The Impact of Lipid Nanoparticle Chemistry on RNA Delivery and Therapeutic Outcomes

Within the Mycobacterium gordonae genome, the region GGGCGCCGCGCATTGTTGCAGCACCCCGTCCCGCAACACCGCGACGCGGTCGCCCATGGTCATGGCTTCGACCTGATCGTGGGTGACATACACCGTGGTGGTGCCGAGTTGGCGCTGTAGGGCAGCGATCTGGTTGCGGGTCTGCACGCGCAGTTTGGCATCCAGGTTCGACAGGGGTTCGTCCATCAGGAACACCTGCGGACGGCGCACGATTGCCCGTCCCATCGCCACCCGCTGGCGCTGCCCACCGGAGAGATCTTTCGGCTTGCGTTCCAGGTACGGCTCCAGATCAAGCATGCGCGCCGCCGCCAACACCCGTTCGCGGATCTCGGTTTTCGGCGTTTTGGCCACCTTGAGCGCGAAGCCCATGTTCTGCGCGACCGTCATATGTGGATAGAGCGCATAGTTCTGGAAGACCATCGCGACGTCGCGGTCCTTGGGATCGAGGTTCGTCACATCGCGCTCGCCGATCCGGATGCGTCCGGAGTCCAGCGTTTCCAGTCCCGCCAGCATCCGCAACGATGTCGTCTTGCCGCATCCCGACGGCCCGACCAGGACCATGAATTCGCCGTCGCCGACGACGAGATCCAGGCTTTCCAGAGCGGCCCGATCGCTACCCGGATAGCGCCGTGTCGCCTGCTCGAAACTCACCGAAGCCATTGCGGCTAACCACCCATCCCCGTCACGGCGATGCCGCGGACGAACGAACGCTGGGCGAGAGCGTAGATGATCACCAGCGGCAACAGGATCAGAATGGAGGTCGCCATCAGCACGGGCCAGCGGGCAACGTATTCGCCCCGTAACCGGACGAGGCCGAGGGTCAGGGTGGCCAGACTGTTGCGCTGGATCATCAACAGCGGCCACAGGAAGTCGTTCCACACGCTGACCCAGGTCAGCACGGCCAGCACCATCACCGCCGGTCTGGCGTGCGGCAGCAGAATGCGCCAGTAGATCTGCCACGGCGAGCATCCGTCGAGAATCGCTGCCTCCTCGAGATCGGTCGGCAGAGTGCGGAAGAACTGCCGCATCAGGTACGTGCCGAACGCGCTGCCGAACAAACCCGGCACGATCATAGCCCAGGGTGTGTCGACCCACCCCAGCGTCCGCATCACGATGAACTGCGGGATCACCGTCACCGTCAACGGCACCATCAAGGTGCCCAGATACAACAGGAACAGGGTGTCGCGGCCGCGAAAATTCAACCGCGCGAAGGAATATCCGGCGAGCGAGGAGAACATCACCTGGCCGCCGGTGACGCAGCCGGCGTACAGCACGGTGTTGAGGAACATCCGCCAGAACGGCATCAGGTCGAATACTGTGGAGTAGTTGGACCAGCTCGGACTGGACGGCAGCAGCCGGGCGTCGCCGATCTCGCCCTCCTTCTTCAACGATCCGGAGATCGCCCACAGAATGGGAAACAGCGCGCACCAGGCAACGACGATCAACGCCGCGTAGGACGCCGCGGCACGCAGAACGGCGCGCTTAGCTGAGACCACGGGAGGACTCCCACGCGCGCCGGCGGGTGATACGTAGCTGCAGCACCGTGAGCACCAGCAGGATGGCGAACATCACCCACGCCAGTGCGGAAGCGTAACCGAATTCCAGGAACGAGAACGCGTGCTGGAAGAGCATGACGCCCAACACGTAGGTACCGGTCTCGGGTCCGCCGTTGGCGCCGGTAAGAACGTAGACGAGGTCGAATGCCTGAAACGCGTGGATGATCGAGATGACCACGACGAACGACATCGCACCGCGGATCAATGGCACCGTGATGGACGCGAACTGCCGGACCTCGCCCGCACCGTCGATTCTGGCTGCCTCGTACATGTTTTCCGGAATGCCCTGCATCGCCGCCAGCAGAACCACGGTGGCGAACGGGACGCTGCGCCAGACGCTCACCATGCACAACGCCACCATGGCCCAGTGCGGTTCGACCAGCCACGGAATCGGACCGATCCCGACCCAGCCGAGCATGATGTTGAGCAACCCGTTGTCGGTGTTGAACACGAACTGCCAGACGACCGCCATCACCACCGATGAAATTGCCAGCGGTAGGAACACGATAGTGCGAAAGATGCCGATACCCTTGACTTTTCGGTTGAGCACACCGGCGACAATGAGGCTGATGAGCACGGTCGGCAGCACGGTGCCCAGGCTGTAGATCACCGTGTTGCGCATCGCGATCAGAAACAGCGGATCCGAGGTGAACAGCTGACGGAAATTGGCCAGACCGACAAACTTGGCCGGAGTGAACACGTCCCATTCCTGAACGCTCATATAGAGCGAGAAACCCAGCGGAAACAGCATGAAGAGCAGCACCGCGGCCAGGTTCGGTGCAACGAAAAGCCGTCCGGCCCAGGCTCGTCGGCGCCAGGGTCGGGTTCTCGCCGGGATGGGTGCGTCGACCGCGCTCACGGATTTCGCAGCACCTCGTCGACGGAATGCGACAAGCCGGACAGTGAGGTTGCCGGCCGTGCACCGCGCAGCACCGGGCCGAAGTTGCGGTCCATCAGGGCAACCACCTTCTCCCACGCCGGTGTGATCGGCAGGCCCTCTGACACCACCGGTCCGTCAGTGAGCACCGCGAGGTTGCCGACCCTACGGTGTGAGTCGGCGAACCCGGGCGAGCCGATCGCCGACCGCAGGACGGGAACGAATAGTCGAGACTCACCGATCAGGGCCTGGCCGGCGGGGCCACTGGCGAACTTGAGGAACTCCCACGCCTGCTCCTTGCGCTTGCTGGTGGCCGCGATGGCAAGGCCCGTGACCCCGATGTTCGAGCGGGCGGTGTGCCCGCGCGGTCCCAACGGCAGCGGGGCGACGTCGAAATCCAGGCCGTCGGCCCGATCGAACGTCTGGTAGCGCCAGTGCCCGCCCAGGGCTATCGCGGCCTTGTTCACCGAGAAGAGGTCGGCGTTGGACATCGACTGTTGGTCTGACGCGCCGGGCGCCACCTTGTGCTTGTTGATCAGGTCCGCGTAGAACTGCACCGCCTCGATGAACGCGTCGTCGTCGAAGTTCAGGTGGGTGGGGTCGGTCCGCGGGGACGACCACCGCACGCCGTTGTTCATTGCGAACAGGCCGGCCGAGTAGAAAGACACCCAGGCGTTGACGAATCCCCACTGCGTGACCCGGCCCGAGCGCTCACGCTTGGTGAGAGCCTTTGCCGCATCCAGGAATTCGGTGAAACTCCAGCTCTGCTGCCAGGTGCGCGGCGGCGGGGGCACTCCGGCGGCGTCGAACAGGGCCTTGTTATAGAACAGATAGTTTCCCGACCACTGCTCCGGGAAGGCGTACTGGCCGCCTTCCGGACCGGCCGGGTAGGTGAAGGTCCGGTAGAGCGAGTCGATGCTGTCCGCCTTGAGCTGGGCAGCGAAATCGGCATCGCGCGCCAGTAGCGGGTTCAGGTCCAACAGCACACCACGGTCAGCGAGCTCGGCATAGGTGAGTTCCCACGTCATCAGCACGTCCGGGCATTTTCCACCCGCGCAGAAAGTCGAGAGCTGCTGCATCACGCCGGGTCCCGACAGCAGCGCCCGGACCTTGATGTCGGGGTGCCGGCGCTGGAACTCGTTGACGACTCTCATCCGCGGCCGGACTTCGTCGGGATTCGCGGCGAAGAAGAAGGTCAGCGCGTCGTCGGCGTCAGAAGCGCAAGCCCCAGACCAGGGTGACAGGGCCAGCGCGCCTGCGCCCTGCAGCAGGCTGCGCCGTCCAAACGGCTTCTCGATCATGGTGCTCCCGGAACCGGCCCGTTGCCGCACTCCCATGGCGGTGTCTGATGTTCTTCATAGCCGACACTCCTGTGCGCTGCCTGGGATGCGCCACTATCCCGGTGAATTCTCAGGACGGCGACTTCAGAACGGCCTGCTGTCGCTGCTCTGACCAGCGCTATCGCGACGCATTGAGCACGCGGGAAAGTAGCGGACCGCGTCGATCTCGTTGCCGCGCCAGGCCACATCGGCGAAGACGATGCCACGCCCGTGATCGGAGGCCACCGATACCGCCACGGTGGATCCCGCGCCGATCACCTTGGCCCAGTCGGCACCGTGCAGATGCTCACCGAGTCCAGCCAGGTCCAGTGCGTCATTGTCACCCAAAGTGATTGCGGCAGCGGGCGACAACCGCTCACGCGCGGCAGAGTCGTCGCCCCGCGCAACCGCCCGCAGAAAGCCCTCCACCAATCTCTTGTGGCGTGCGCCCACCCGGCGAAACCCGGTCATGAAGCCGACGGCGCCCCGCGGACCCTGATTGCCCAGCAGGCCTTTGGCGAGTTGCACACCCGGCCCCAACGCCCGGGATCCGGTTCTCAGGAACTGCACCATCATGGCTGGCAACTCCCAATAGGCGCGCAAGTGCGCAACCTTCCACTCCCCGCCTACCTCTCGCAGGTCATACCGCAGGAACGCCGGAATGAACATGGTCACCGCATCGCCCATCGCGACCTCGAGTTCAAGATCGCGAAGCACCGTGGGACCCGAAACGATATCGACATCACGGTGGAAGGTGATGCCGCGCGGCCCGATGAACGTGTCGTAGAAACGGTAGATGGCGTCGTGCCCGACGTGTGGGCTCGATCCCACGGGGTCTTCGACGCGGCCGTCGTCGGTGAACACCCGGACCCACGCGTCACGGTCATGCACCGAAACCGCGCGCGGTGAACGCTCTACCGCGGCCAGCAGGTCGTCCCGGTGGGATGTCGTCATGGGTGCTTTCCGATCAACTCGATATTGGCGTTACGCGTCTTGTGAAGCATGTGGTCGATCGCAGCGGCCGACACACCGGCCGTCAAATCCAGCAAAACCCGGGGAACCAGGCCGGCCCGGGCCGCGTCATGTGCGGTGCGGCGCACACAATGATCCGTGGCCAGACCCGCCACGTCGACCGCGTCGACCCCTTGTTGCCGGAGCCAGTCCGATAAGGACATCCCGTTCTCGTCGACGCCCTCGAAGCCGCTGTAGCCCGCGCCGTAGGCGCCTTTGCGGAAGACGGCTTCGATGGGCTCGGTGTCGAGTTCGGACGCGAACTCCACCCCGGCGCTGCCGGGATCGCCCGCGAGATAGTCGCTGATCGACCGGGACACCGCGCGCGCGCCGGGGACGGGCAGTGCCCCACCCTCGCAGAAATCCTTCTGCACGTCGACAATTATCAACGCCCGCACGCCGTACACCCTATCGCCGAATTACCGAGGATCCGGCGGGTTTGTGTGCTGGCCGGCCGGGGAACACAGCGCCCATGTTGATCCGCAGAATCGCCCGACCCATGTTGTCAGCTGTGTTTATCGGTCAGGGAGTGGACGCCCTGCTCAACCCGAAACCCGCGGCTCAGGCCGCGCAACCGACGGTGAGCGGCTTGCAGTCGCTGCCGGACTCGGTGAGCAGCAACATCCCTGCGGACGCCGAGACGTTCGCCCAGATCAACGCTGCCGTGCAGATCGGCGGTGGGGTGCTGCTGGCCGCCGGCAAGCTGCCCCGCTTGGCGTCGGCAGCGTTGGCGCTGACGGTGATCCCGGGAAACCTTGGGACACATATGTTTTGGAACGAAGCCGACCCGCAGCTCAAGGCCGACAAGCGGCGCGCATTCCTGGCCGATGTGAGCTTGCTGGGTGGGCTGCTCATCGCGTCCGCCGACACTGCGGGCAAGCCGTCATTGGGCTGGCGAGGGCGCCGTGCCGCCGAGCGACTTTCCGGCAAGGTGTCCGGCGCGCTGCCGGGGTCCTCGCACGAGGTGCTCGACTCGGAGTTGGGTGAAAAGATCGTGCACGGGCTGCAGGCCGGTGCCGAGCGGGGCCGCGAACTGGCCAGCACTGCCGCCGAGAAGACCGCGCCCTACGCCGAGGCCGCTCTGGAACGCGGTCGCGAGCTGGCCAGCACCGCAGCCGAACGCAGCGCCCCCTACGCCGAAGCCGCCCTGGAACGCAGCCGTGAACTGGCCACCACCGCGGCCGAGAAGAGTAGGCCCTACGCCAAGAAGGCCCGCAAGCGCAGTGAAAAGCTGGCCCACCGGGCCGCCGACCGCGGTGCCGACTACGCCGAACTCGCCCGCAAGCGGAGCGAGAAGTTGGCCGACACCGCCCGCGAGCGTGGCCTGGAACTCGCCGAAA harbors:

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This dissertation aims to understand how two individual components of the traditional four-component lipid nanoparticle system, the PEG lipid component and the ionizable cationic lipid component, impact RNA delivery. To systematically investigate how PEG lipid chemistry impacted LNP formulation and RNA delivery, a series of linear-dendritic poly(ethylene glycol) (PEG) lipids were synthesized with modulated hydrophobic domains. The chemical structure of the hydrophobic domain did not impact the formulation of 5A2-SC8 LNPs, including nanoparticle size, RNA encapsulation, and stability. However, the chemical structure did affect RNA delivery efficacy both in vitro and in vivo. The chemical structure of the hydrophobic domain of the PEG lipids impacted the escape of 5A2-SC8 LNPs from endosomes at early cell incubation time points. Overall, the results indicated that PEG lipid anchoring and chemical structure modulated RNA delivery. Although most LNPs accumulate in the liver after intravenous administration (suggesting that liver delivery is straightforward), it was observed that two similar LNP formulations (5A2-SC8 and 3A5-SC14 LNPs) resulted in distinct RNA delivery within the liver organ. Despite both LNPs possessing similar physical properties, the ability to silence RNA in vitro, strong accumulation within the liver, and sharing a pKa of 6.5, only 5A2-SC8 LNPs were able to functionally deliver RNA to hepatocytes. Protein corona analysis indicated that 5A2-SC8 LNPs bind Apolipoprotein E (ApoE), which can drive LDL-R receptor mediated endocytosis in hepatocytes. In contrast, the surface of 3A5-SC14 LNPs was enriched in Albumin but depleted in ApoE, which likely led to Kupffer cell delivery and detargeting of hepatocytes. In an aggressive MYC-driven liver cancer model, 5A2-SC8 LNPs carrying let-7g miRNA were able to significantly extend survival compared the non-treatment group. Since disease targets exist in an organ- and cell-type specific manner, the clinical development of RNA LNP therapeutics will require an improved understanding of LNP cellular tropism within organs. Overall, the results from this work illustrates the importance of understanding the cellular localization of RNA delivery and incorporating further checkpoints when choosing nanoparticles beyond biochemical and physical characterization, as small changes in the chemical composition of LNPs can have an impact on both the biofate of LNPs and therapeutic outcomes.